There is lots of money to be saved if you keep a close eye on your expenses, including those that go towards managing your bank accounts, investments, and your credit. If you are looking at upping your financial game and saving additional dollars every month, the following 18 smart strategies will get you started.
1. Cut Investment Fees
High-cost traditional funds may be costing you hundreds to thousands of dollars annually depending on your portfolio size. By using low-cost ETFs or Index Funds via a self-directed brokerage account (DIY option) or using a robo-advisor (non-DIY option), you could save money on investment fees and grow your investment portfolio quicker.
For Example: Let us compare average fees on a $100,000 portfolio when invested using equity mutual funds offered by your Big Bank (average of 2.23% annual fees) vs. robo-advisors (average fees of 0.75%/year including ETF fees).
- Mutual Funds = $100,000 x 2.23% = $2,230 per year
- Robo-advisors = $100,000 x 0.75% = $750 per year
For savings of a whopping $1,480 per year in fees in this scenario!
My #1 choice for a Robo-advisor is Wealthsimple.
If you are comfortable with the DIY option, including rebalancing your portfolio once or twice a year, you could save even more money as there are ETFs with management fees (MER) as low as 0.06%.
Potential savings: $$ – $$$ per year depending on your investment portfolio size.
2. Cut Banking Fees
While traditional banks continue to impose and raise monthly fees on chequing (checking) accounts, online-only banks are doing the opposite. Consider opening a no-fee chequing account with an online bank and save up to $360/year in account fees.
Examples of online banks that fit the bill include:
With some of these banks, you not only pay ‘zero’ maintenance fees, you also get paid interest on your account balance! If you write a lot of cheques (checks), some of these banks also offer them for free or at a cheaper cost.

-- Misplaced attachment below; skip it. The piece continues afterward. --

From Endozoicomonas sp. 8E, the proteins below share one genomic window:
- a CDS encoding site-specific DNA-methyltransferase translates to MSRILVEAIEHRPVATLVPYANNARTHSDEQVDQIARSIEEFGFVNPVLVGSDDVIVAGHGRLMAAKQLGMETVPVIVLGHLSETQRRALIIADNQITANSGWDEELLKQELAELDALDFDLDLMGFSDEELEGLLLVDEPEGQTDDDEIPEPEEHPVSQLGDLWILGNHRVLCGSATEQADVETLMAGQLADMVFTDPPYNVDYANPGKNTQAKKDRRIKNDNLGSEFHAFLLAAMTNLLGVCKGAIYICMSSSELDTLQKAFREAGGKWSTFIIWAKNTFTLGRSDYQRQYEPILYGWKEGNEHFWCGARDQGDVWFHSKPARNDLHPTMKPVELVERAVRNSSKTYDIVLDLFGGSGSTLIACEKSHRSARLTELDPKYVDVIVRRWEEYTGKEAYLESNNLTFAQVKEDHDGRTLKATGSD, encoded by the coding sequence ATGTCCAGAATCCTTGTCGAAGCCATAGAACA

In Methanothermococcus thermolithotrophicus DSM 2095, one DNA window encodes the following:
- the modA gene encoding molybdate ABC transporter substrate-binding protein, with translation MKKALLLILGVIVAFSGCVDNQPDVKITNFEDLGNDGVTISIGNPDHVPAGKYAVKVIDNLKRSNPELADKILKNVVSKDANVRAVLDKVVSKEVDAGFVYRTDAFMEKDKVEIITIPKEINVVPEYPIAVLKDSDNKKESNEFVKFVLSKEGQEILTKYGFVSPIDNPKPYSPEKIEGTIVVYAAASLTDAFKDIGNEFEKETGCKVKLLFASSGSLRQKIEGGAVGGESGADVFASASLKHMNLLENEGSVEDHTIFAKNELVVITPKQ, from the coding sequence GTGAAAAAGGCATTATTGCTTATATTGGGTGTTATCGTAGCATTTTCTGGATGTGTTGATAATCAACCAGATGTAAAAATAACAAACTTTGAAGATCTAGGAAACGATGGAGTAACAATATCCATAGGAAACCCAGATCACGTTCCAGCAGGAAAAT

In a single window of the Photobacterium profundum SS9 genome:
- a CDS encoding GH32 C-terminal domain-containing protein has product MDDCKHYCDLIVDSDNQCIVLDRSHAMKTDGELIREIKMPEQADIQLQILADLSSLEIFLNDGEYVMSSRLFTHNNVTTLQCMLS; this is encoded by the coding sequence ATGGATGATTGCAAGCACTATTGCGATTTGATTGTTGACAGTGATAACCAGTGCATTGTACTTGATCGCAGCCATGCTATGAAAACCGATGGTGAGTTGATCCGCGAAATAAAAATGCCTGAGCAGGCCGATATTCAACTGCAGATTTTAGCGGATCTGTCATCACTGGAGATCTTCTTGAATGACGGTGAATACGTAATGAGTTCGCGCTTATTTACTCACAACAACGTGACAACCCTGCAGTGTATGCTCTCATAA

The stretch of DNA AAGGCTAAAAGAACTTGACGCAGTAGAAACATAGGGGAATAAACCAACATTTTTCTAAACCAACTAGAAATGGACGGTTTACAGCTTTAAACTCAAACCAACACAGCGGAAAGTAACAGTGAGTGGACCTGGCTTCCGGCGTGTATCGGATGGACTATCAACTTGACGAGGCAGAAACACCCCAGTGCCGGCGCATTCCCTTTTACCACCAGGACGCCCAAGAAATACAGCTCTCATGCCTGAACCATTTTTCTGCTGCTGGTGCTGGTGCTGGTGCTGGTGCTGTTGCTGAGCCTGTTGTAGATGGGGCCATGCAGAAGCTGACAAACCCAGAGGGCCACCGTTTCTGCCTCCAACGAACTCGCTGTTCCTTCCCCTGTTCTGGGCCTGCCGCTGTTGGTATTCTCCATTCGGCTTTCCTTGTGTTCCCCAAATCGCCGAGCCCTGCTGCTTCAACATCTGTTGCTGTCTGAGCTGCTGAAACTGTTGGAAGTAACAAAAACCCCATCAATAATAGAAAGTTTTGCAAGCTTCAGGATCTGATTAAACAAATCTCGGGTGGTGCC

If you prefer to stay with your current bank, find out what it takes to waive the ridiculous monthly fees. Some banks will waive all (or some) of your monthly fees if you:
- Maintain a minimum balance
- Open a certain number of accounts
- Are a student.
I hate having to pay fees on any of my bank accounts!
Potential savings: up to $360+ per year ($$)
3. Use a High-Interest Savings Account
With the ridiculously low rates currently offered on savings accounts by the big banks, you could just as well choose to keep your money under your pillow and be no worse off for doing so. A 0.09% interest rate on a $10,000 savings translates into $9 in earnings per year (RBC, wink-wink).
Interest rates like this one above are terrible and with inflation closer to 2%, you are actually losing purchasing power (and money!). To get more out of your savings, consider a high-interest savings account (HISA) that pays better interest and maybe provides “real” returns.
Some of the best HISA’s currently available include:
Potential savings: $$ to $$$ per year. For example, a 2.75% interest rate on the same $10,000 savings would result in a $275 annual return – an additional savings of $266.
4. Utilize a High-Interest GIC or CD
Similar to high-interest savings accounts, rates on guaranteed investment certificates (aka Certificate of Deposit in the US) are generally depressed as well. GICs/CDs are a great savings tool for growing your money in a very “low-risk” account.
If you are saving for a project, vacation, wedding, home down payment, a GIC/CD pays better than a regular savings account. Since you will rarely find the best rates at your bank, shop around and compare what’s being offered by other financial institutions.
Some of the best rates can be found or compared here:
5. Setup Automated Savings
Automate your savings so that as soon as your paycheque hits your account, you pay yourself first by automatically moving some money over to a savings account. An automatic savings plan (ASP) is one of the easiest strategies for putting money aside without over-thinking it. Many banks offer ASPs – utilize them!
There are also financial apps that help you to set aside a bit of money every now and then in a painless, hassle-free way, including:
6. Save Your Cash Windfalls